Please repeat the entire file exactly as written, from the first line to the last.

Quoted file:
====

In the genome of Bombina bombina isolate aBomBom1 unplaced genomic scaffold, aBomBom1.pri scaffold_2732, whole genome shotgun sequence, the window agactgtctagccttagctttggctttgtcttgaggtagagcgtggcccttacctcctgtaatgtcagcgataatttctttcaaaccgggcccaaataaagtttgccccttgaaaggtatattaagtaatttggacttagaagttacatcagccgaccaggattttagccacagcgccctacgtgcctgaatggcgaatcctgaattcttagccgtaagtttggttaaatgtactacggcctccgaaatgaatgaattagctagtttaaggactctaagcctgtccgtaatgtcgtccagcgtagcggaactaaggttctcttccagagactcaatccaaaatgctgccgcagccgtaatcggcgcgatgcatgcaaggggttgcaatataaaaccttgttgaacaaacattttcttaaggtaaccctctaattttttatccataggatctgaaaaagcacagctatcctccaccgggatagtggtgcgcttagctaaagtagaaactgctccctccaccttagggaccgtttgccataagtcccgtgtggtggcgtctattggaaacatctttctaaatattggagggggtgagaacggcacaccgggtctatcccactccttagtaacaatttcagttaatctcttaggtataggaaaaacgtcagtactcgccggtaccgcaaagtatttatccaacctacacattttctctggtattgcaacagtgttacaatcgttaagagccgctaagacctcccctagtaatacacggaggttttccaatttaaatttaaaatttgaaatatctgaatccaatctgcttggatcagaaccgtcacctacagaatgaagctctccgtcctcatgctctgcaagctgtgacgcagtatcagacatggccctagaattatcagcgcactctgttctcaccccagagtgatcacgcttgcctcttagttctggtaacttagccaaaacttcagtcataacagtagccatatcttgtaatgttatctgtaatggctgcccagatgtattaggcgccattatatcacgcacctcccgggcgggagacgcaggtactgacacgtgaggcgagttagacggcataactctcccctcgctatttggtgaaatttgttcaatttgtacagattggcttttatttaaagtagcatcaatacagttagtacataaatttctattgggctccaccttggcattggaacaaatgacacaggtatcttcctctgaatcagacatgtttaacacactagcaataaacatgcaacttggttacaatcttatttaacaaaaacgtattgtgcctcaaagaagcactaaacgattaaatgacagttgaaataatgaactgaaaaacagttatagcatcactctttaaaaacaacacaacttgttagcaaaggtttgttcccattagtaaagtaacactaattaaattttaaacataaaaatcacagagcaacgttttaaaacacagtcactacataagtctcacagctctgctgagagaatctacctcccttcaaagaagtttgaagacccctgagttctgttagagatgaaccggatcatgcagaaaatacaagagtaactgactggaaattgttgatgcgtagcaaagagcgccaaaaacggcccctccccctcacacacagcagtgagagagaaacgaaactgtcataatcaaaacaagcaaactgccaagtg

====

In the genome of Bombina bombina isolate aBomBom1 unplaced genomic scaffold, aBomBom1.pri scaffold_2732, whole genome shotgun sequence, the window agactgtctagccttagctttggctttgtcttgaggtagagcgtggcccttacctcctgtaatgtcagcgataatttctttcaaaccgggcccaaataaagtttgccccttgaaaggtatattaagtaatttggacttagaagttacatcagccgaccaggattttagccacagcgccctacgtgcctgaatggcgaatcctgaattcttagccgtaagtttggttaaatgtactacggcctccgaaatgaatgaattagctagtttaaggactctaagcctgtccgtaatgtcgtccagcgtagcggaactaaggttctcttccagagactcaatccaaaatgctgccgcagccgtaatcggcgcgatgcatgcaaggggttgcaatataaaaccttgttgaacaaacattttcttaaggtaaccctctaattttttatccataggatctgaaaaagcacagctatcctccaccgggatagtggtgcgcttagctaaagtagaaactgctccctccaccttagggaccgtttgccataagtcccgtgtggtggcgtctattggaaacatctttctaaatattggagggggtgagaacggcacaccgggtctatcccactccttagtaacaatttcagttaatctcttaggtataggaaaaacgtcagtactcgccggtaccgcaaagtatttatccaacctacacattttctctggtattgcaacagtgttacaatcgttaagagccgctaagacctcccctagtaatacacggaggttttccaatttaaatttaaaatttgaaatatctgaatccaatctgcttggatcagaaccgtcacctacagaatgaagctctccgtcctcatgctctgcaagctgtgacgcagtatcagacatggccctagaattatcagcgcactctgttctcaccccagagtgatcacgcttgcctcttagttctggtaacttagccaaaacttcagtcataacagtagccatatcttgtaatgttatctgtaatggctgcccagatgtattaggcgccattatatcacgcacctcccgggcgggagacgcaggtactgacacgtgaggcgagttagacggcataactctcccctcgctatttggtgaaatttgttcaatttgtacagattggcttttatttaaagtagcatcaatacagttagtacataaatttctattgggctccaccttggcattggaacaaatgacacaggtatcttcctctgaatcagacatgtttaacacactagcaataaacatgcaacttggttacaatcttatttaacaaaaacgtattgtgcctcaaagaagcactaaacgattaaatgacagttgaaataatgaactgaaaaacagttatagcatcactctttaaaaacaacacaacttgttagcaaaggtttgttcccattagtaaagtaacactaattaaattttaaacataaaaatcacagagcaacgttttaaaacacagtcactacataagtctcacagctctgctgagagaatctacctcccttcaaagaagtttgaagacccctgagttctgttagagatgaaccggatcatgcagaaaatacaagagtaactgactggaaattgttgatgcgtagcaaagagcgccaaaaacggcccctccccctcacacacagcagtgagagagaaacgaaactgtcataatcaaaacaagcaaactgccaagtg